While observing a dance class, Degas comes to appreciate 'Rie's joy in dancing and is inspired by her spontaneity and individuality.
What strikes me about Children's Theater of Madison's production of Degas' Little Dancer, which I saw Saturday afternoon at Overture Center's Playhouse, is exactly what I've come to appreciate about the company's productions in general: the wonderful interplay between the adult and child actors and director Roseann Sheridan's ability to elicit natural performances from her young cast members.
Degas' Little Dancer, written by Wesley Middleton, has as its inspiration Edgar Degas' realistic wax and fabric sculpture of the young Paris Opera dancer Marie Van Goethem. This piece was the only sculpture that the Impressionist exhibited in public during his life, and 28 bronze replicas were cast after his death. Many of those are now in museum collections around the world (one recently was auctioned at Sotheby's for $19.2 million), and the beloved original resides at the National Gallery of Art.
Straddling time periods, the play introduces us to 'Rie (that's short for Marie), a ballet student in current-day Chicago who sees the sculpture at a museum exhibit and aspires to perfect her dance technique. Perfection in classical ballet may not be in the cards for 'Rie, who chafes at always being cast as a cloud or a tree in her dance recitals and is overshadowed by star pupils like Danielle (McKenna Holly Collins, who has a shining future in dance with her precise technique and enviable facility).
'Rie is magically whisked back to Degas' Paris with the help of the mysterious Zoe (well played by Guiliana Miolo), who appears at the museum. In the 1880s Zoe assists cranky Degas, who is frustrated by his failing eyesight and in a bit of rut.
'Rie and Degas initially butt heads. She is determined to coax him into putting down his brushes and paints and trying to sculpt her likeness. While observing a dance class, Degas comes to appreciate 'Rie's joy in dancing and is inspired by her spontaneity and individuality. 'Rie realizes that her art is not all about perfect technique; it's about expressing herself through pure movement, even if she doesn't fit the ideal dancer mold.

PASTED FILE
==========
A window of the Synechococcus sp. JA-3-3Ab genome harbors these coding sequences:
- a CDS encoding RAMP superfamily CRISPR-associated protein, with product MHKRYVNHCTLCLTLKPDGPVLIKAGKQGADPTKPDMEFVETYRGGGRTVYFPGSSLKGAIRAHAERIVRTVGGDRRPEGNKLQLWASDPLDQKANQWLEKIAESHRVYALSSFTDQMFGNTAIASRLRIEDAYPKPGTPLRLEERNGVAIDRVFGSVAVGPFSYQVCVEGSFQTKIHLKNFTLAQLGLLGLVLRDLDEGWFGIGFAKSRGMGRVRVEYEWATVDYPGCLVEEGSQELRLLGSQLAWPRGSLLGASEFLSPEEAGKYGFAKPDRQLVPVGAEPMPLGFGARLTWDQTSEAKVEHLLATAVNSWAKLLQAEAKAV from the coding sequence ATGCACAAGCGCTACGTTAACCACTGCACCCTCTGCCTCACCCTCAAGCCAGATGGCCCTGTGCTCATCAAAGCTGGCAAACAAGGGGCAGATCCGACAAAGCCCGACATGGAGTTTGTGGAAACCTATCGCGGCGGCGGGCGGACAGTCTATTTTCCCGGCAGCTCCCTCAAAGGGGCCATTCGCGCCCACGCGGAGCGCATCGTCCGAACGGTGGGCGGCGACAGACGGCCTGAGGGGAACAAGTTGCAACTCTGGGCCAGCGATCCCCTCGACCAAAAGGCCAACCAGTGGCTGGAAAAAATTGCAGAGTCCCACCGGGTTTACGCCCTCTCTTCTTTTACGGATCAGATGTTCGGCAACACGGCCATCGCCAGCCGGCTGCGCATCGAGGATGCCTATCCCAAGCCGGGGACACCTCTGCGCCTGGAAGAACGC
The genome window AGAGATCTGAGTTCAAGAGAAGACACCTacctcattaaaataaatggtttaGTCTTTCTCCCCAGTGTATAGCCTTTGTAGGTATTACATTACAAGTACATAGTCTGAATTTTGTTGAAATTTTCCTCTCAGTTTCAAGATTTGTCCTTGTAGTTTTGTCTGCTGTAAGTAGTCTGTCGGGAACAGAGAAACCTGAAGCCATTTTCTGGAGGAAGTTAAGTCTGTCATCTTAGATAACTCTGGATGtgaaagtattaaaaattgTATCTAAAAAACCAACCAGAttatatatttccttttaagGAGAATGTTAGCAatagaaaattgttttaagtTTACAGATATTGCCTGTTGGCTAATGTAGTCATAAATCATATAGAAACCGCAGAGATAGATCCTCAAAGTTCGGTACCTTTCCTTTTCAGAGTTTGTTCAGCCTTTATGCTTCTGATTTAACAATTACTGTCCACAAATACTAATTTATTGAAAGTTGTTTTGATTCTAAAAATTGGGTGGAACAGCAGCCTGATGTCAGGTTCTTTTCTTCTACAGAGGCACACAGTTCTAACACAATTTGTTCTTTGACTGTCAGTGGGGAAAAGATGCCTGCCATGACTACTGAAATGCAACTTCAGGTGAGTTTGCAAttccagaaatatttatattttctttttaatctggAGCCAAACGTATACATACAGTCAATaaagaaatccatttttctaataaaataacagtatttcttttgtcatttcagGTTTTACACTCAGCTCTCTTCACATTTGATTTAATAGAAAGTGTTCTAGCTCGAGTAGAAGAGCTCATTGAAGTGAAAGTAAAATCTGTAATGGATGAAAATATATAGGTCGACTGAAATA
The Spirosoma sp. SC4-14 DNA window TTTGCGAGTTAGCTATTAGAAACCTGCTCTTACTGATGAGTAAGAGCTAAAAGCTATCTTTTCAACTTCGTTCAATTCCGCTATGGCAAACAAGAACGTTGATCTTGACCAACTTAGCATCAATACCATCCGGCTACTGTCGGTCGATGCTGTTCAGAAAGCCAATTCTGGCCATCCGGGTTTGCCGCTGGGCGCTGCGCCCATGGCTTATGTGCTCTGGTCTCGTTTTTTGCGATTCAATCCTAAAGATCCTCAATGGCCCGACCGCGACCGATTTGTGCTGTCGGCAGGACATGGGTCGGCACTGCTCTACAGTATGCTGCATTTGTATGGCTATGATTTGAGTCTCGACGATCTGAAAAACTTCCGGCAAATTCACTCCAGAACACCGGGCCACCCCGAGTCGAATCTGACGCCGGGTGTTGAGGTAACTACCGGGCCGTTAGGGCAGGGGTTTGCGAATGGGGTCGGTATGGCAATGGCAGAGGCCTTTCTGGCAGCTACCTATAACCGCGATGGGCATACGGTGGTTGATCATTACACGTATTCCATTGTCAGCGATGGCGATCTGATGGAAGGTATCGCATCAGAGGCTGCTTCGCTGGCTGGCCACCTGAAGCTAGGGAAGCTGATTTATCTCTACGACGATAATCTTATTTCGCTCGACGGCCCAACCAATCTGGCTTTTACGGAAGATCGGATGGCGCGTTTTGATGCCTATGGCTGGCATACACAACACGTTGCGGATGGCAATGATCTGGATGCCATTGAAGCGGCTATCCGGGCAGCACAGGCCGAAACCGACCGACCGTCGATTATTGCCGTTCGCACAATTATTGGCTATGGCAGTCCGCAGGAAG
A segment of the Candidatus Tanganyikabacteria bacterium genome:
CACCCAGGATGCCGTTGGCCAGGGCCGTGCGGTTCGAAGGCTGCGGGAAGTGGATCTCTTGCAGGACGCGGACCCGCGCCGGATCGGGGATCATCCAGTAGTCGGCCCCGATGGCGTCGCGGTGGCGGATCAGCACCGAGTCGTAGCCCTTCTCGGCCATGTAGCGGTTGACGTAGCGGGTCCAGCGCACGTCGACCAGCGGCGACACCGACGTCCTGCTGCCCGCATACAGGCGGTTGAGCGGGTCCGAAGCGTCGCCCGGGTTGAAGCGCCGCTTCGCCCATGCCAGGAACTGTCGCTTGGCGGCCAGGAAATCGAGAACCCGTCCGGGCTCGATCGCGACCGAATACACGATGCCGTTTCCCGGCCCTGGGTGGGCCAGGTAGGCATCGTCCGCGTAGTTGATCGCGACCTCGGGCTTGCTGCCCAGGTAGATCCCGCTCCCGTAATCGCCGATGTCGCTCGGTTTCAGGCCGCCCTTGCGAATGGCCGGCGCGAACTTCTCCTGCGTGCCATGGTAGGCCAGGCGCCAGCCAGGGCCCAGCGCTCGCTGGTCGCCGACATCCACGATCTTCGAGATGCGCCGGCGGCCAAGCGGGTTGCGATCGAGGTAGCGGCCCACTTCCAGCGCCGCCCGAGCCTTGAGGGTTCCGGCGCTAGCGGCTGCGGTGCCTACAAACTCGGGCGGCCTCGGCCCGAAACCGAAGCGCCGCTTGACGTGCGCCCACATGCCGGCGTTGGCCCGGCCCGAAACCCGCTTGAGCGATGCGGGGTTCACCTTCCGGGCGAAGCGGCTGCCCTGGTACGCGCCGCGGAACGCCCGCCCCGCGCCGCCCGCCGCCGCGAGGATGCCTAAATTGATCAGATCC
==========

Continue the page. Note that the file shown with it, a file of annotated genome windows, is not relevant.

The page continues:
As 'Rie, Samantha Nicole Richards has a bright-eyed charm, and there are times when she's in that slightly slouchy fourth position, with her hands clasped behind her back, her chin jutting out in a combination of weariness and defiance, that she really does resemble Degas' famous sculpture. She shares some very good moments with Sam White, who ably portrays Degas with just the right amount of bluster.
The play features choreography from Madison Ballet's W. Earle Smith, who has done a nice job working with the young ensemble. I've found that CTM productions are usually good looking, and that's true of this play thanks to Susan Nanning-Sorenson, who created smart costumes, and Nanya Ramey, who came up with a simple yet evocative set.
There are several scenes that have a really lovely quality, but there are moments where things felt a little clunky. I wasn't a fan of the ensemble chanting phrases and words. My daughter, who is a second grader, pronounced the play awesome but later confessed to having been a bit confused.
I hung up my own pointe shoes over 25 years ago and was sort of surprised that 'Rie's dream of becoming a dancer still moved me. I imagine young dance students would be particularly interested in this play, which explores the intersection of two arts.